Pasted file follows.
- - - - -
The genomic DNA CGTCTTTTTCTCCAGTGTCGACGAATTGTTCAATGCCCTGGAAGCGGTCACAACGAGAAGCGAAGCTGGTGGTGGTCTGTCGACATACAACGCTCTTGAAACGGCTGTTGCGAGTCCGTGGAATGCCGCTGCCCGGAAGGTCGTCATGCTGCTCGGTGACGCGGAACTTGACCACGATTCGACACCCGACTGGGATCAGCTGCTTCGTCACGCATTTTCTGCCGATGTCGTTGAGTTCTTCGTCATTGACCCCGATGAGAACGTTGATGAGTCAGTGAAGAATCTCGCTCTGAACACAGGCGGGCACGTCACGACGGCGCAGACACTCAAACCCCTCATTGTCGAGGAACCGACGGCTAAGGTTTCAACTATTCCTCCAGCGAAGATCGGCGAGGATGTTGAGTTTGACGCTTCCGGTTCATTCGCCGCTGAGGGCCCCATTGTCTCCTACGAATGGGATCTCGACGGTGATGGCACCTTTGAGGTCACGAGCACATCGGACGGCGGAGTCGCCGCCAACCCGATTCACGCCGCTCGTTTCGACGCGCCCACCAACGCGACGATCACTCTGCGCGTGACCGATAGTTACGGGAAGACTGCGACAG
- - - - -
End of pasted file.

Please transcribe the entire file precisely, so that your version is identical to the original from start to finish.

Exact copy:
The genomic DNA CGTCTTTTTCTCCAGTGTCGACGAATTGTTCAATGCCCTGGAAGCGGTCACAACGAGAAGCGAAGCTGGTGGTGGTCTGTCGACATACAACGCTCTTGAAACGGCTGTTGCGAGTCCGTGGAATGCCGCTGCCCGGAAGGTCGTCATGCTGCTCGGTGACGCGGAACTTGACCACGATTCGACACCCGACTGGGATCAGCTGCTTCGTCACGCATTTTCTGCCGATGTCGTTGAGTTCTTCGTCATTGACCCCGATGAGAACGTTGATGAGTCAGTGAAGAATCTCGCTCTGAACACAGGCGGGCACGTCACGACGGCGCAGACACTCAAACCCCTCATTGTCGAGGAACCGACGGCTAAGGTTTCAACTATTCCTCCAGCGAAGATCGGCGAGGATGTTGAGTTTGACGCTTCCGGTTCATTCGCCGCTGAGGGCCCCATTGTCTCCTACGAATGGGATCTCGACGGTGATGGCACCTTTGAGGTCACGAGCACATCGGACGGCGGAGTCGCCGCCAACCCGATTCACGCCGCTCGTTTCGACGCGCCCACCAACGCGACGATCACTCTGCGCGTGACCGATAGTTACGGGAAGACTGCGACAG